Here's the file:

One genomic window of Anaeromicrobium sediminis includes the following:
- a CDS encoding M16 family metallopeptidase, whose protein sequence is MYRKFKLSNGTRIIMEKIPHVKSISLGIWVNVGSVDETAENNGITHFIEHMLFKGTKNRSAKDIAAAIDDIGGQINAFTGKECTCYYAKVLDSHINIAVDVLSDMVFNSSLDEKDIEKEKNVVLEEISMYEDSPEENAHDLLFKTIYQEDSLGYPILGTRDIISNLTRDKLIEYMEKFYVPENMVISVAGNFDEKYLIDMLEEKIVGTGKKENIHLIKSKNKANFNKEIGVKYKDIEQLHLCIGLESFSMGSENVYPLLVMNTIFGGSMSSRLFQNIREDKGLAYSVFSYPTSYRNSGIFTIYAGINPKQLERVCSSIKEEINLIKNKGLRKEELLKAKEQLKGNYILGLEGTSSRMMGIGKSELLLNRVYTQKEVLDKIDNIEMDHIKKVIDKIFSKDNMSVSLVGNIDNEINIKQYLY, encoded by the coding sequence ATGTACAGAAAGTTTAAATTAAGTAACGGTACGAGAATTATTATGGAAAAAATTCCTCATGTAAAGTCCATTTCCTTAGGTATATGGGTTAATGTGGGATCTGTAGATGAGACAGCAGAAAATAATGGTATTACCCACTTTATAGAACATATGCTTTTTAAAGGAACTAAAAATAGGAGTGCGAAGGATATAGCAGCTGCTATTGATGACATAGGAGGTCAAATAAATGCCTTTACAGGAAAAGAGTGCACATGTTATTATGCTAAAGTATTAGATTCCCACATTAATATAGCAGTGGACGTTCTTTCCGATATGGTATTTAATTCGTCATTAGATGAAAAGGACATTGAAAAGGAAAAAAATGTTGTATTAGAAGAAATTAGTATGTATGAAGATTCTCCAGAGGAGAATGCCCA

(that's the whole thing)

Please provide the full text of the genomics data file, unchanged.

One genomic window of Anaeromicrobium sediminis includes the following:
- a CDS encoding M16 family metallopeptidase, whose protein sequence is MYRKFKLSNGTRIIMEKIPHVKSISLGIWVNVGSVDETAENNGITHFIEHMLFKGTKNRSAKDIAAAIDDIGGQINAFTGKECTCYYAKVLDSHINIAVDVLSDMVFNSSLDEKDIEKEKNVVLEEISMYEDSPEENAHDLLFKTIYQEDSLGYPILGTRDIISNLTRDKLIEYMEKFYVPENMVISVAGNFDEKYLIDMLEEKIVGTGKKENIHLIKSKNKANFNKEIGVKYKDIEQLHLCIGLESFSMGSENVYPLLVMNTIFGGSMSSRLFQNIREDKGLAYSVFSYPTSYRNSGIFTIYAGINPKQLERVCSSIKEEINLIKNKGLRKEELLKAKEQLKGNYILGLEGTSSRMMGIGKSELLLNRVYTQKEVLDKIDNIEMDHIKKVIDKIFSKDNMSVSLVGNIDNEINIKQYLY, encoded by the coding sequence ATGTACAGAAAGTTTAAATTAAGTAACGGTACGAGAATTATTATGGAAAAAATTCCTCATGTAAAGTCCATTTCCTTAGGTATATGGGTTAATGTGGGATCTGTAGATGAGACAGCAGAAAATAATGGTATTACCCACTTTATAGAACATATGCTTTTTAAAGGAACTAAAAATAGGAGTGCGAAGGATATAGCAGCTGCTATTGATGACATAGGAGGTCAAATAAATGCCTTTACAGGAAAAGAGTGCACATGTTATTATGCTAAAGTATTAGATTCCCACATTAATATAGCAGTGGACGTTCTTTCCGATATGGTATTTAATTCGTCATTAGATGAAAAGGACATTGAAAAGGAAAAAAATGTTGTATTAGAAGAAATTAGTATGTATGAAGATTCTCCAGAGGAGAATGCCCA